Cameron is right — nothing keeps you in touch with the common person like being paid £5k a day

Without second jobs, will the Tories now try to raise the minimum wage to £67,000?

Mark Steel
Thursday 26 February 2015 18:04 GMT

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Louise Thomas

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Members of Parliament should have second jobs, said David Cameron, to give them a “range of experience”, and keep them in touch with the common person. So that’s why they do the sort of second jobs they have, because nothing keeps you in touch with the common person as much as being paid five grand a day consulting an Arab bank.

At the end of a hard day’s consulting they think “how refreshing to spend a day with common chief executives and owners of oilfields, to hear the insights of a broad range of millionaires”. The alternative way to keep in touch with your constituents would be to spend time with your constituents, but they’re all aloof and hard to reach, especially if you’re travelling regularly to Dubai, so bollocks to them.

The Conservatives’ Peter Tapsell said allowing second jobs was essential, otherwise the House of Commons would be full of “obsessive crackpots”. And it’s the same with any job. You don’t want postmen obsessively delivering post all day like crackpots, so they should be encouraged to nip off after half an hour and earn eight grand for speaking at an arms fair, to make sure they have a range of experience.

In any case, as Malcolm Rifkind explained, it’s not possible to live in London on an MP’s salary of £67,000. This means when Rifkind passes a housing estate in Barking or Peckham, he must assume everyone he sees there earns more than £67,000, and if he finds out they’re on less than that, that they can’t be living. So it’s just as well he’s resigned as he must be under the impression that London has been taken over by zombies. No wonder he needs to earn as much as he can. He’s building himself an electrified underground bunker to withstand a flesh-eating apocalypse.

This suggests a radical turn in Conservative attitudes towards incomes. Presumably they will now insist that increasing the minimum wage to £8 an hour is ridiculous, as it’s not nearly enough and must be at least £67,000, plus benefits as that’s not enough to live on.

But the politicians who were filmed offering their influence for money want to transform more than Britain’s pay structure, because Rifkind and Jack Straw both say the programme that exposed them was unfair, as they wouldn’t have behaved that way if they had known they were being filmed. And this is a reasonable point, just as someone convicted of burning down a public building might say, “That’s not fair, because I wouldn’t have done it if I’d known I was on CCTV”.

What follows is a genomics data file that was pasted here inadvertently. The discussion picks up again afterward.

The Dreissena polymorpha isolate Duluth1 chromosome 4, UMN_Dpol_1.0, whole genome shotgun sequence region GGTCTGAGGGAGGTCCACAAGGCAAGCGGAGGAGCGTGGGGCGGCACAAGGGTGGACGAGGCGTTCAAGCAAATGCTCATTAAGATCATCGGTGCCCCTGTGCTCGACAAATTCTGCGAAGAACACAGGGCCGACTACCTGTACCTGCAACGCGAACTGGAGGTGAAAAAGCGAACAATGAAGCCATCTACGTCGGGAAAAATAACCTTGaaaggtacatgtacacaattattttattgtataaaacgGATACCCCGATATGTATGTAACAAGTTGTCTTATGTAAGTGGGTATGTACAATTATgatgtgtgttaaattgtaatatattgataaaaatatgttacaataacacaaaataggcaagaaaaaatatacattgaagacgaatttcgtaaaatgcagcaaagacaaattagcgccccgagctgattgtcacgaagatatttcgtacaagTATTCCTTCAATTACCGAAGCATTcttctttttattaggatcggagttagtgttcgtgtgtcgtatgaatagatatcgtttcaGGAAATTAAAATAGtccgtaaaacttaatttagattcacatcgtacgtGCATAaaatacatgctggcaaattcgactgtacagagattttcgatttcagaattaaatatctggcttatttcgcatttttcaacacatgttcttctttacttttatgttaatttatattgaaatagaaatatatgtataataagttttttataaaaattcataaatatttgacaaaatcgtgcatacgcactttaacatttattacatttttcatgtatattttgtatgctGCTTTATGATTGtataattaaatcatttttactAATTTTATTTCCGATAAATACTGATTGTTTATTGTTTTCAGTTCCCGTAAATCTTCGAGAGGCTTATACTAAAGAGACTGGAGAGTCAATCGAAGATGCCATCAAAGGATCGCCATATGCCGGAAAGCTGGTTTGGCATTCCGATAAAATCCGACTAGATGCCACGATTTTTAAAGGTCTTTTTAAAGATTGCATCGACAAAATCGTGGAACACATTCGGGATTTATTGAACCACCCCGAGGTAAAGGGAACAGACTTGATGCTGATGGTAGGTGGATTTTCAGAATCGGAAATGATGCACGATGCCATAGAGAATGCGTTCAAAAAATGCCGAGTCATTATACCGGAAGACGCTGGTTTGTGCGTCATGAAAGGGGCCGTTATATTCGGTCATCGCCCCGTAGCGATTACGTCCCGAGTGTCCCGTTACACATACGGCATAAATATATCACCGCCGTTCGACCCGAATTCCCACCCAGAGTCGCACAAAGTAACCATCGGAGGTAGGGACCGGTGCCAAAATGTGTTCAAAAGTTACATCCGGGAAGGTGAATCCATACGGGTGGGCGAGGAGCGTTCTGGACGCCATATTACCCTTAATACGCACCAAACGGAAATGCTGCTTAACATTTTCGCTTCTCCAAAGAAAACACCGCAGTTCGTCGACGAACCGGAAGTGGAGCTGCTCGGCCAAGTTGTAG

They also maintain there was nothing underhand about the services they were offering. This may be true, and when Straw offered to work for a Chinese company, it never occurred to him that the reason they were interested in him was he could use his position to influence ministers. He thought they’d heard he was really good at filing. And when he said he charges between £5,000 and £8,000 for a speech, he never imagined companies pay that to get access to the Government. He gets that much because he does a hilarious impression of Saddam Hussein, and juggles with cauliflowers for an extra 50 quid.

But both of them boasted that their position as ex-Foreign Secretary would make it easy to introduce clients to ambassadors and ministers, for information and influence, in return for a fee. Neither of them sees anything wrong in this, maybe because anyone can do the same. So if you’re disabled and had your benefits stopped because Atos claimed you were fit for work, all you’d have to do is offer Rifkind £8,000 and he’ll slip you into a cocktail party to have a word with George Osborne and get it all sorted. What could be more democratic than that?

They also both insist they’ve done nothing dishonest. And again, they haven’t, as long as they can show that when they stood for election they put up billboards saying “The reason I want to be your MP is so I can charge eight grand a pop introducing people to ambassadors to take Britain forward”.

So David Cameron is right, and MPs having second jobs can only benefit us. He even complained that Ed Miliband’s proposal for preventing second jobs for MPs “would allow somebody to be a trade union official but it wouldn’t allow for someone to run a family business or a family shop”.

Precisely, because much worse than MPs using their position as consultants is the number of MPs who are also trade union officials. At the moment there aren’t any but what if there were? It’s all very well dealing with actual MPs actually charging thousands to corrupt their position, but what about the imaginary trade union ones who aren’t doing it because they don’t exist, which is typical of the slimy ways of the trade unions.

What if Father Christmas wanted to be an MP? Would we say he couldn’t, just because he had a second job, even though it brought him a range of experience? And now all we need is Tony Blair to complain that Jack Straw’s a disgrace because he should charge 10 times more, and Ed Balls to say whenever he pays for corruption, he always asks for a receipt for VAT, because that’s the straight kind of chap he is.

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